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The Returnbull – just how bad is it for Labor?

Narelle Miragliotta, Monash University

Up until Monday’s Liberal leadership ballot, Labor had reason to be hopeful that it was beginning to make ground again with the electorate. It had been ahead of the Coalition on a two-party-preferred basis for more than a year. And since September, Newspoll has had Labor leader Bill Shorten at least four points ahead of Tony Abbott as preferred prime minister.

However, Malcolm Turnbull’s elevation to prime minister is a potentially serious blow to Labor’s hopes at the next election.

A more popular leader

Abbott was very much his own worst enemy. He was a polarising political leader.

While Abbott was the darling of the conservative class, he was unpopular among progressive voters. Nor did Abbott go much out of his way to engage his detractors in an earnest debate on ideas in order to win them over. As a result, the Coalition continued to plummet in the polls, and Abbott seemed to lack the will or instinct to bend even a little to popular sentiment.

In contrast, Turnbull is more convivial than his predecessor. He is articulate, urbane and a speedo-free zone.

Worryingly for Labor, Turnbull holds appeal among progressive voters. A recent Roy Morgan poll showed that while Labor and Green supporters could not countenance voting for Abbott, they might support Turnbull.

And while it does not follow that swathes of Labor and Green supporters will be in any hurry to abandon their parties, it does suggest that Turnbull has strong latent appeal.

A stronger cabinet

A refreshed Coalition frontbench awaits. The much-anticipated elevation of Scott Morrison to the position of treasurer is likely to help quickly consolidate the new Turnbull government.

Leaving aside any scruples one may have about the policies that Morrison presided over as immigration minister, he managed a very contentious portfolio without any significant missteps. There is every reason to believe he will equip himself just as ably if appointed treasurer.

In addition to Morrison’s promotion, there is also an expectation that a number of new faces will soon join the ministry, and the frontbench particularly.

One of areas that Abbott was vulnerable was the perception that his cabinet was unrepresentative – comprised of former Howard-era men, and far too few women. But more than this, some of the party’s most talented and dynamic members appeared to be languishing on either the backbench or in parliamentary secretary roles.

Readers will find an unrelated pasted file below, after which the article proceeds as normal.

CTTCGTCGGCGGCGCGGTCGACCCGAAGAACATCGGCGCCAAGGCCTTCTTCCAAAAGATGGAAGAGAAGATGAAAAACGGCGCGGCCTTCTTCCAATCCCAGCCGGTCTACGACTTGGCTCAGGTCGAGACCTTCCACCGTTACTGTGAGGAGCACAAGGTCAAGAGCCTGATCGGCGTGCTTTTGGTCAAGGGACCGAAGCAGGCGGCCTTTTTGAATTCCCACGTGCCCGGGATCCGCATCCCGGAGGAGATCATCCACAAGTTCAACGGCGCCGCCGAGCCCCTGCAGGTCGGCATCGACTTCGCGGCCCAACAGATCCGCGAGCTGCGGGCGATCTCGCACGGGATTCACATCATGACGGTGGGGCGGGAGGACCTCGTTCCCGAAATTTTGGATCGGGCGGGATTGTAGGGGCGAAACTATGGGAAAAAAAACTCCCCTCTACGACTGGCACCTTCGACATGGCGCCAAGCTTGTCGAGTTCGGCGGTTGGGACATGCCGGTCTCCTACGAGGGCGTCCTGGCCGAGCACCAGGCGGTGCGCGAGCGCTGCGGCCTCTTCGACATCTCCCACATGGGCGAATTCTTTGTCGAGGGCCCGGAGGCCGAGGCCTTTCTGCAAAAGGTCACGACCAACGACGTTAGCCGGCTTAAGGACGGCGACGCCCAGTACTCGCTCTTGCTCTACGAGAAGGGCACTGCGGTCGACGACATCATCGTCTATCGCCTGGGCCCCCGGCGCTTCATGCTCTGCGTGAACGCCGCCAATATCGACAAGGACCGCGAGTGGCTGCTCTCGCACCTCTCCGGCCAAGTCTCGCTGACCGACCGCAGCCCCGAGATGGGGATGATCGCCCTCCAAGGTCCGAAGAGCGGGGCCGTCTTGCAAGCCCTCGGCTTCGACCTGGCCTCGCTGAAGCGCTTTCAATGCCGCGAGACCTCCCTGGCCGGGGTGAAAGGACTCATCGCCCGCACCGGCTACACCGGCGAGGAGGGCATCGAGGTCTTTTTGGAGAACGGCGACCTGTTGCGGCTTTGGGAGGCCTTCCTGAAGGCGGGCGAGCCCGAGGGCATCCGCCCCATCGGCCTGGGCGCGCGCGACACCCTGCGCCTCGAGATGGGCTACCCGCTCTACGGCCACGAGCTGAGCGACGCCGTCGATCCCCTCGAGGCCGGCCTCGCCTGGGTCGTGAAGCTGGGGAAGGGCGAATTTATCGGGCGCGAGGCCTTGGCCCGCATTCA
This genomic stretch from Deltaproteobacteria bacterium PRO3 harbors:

If Turnbull does what is widely anticipated – to promote (although not necessarily straight to cabinet) the likes of Kelly O’Dwyer, Christian Porter, Simon Birmingham and Michaelia Cash – then Labor shadow ministers will be pitted against a refreshed and dynamic frontbench.

Labor’s problems and lines of attack

It is not entirely clear that Shorten has what it takes to defeat Turnbull at the polls.

It will be difficult for Shorten to mount a credible case against Turnbull. The argument that the Turnbull’s challenge was symptomatic of a “chaotic, dysfunctional, divided” Liberal Party may ring hollow coming from the man who was central to the political demise of two Labor prime ministers.

But this is not to say that it will be a dream run for Turnbull, in spite of the inevitable honeymoon bounce. There are some chinks in his armour, and Labor is already building the anti-Turnbull case.

Shorten very clearly set down Labor’s lines of attack at the press conference he held on the eve of the Liberal leadership ballot, and again more recently in the new election TV ads Labor has launched for the Canning byelection.

Three important claims against Turnbull are emerging. Labor may achieve some traction on them if it plays its cards right.

  • The first is that Turnbull has been shaped by a professional life that has consisted of serving the rich and powerful. This has rendered him man out of touch with ordinary folk.
  • The second is that Turnbull is a rampant opportunist who is “ambitious for himself, not our nation”.
  • The third is that Turnbull is as much responsible for the so-called failings of a government he accused of not respecting the intelligence of voters.

Similarly, Turnbull may find himself under assault from the party’s conservative wing. While Abbott promised that there “will be no wrecking, no undermining and no sniping”, it doesn’t mean that all of his colleagues will be equally high minded, particularly if the ministerial reshuffle leaves some them in the cold.

The likely face of any public charge against Turnbull is South Australian senator Cory Bernardi.

Bernardi is far more dangerous than any spurned would-be or former minister because he is a conviction politician. He is challenging to contain at the best of times, and may prove even more so if the reported antipathy between himself and Turnbull is true. Already, Bernardi has made no bones about how he regards the spill as “treachery of the highest order”.

And then there is the reality of leadership. Yes, Turnbull is accomplished. Yes, Turnbull is popular. And yes, Turnbull is driven and highly intelligent. But only time will tell whether he can become the successful prime minister and saviour of the party he believes he is.

The Conversation

Narelle Miragliotta, Senior Lecturer in Australian Politics, Monash University

This article was originally published on The Conversation. Read the original article.

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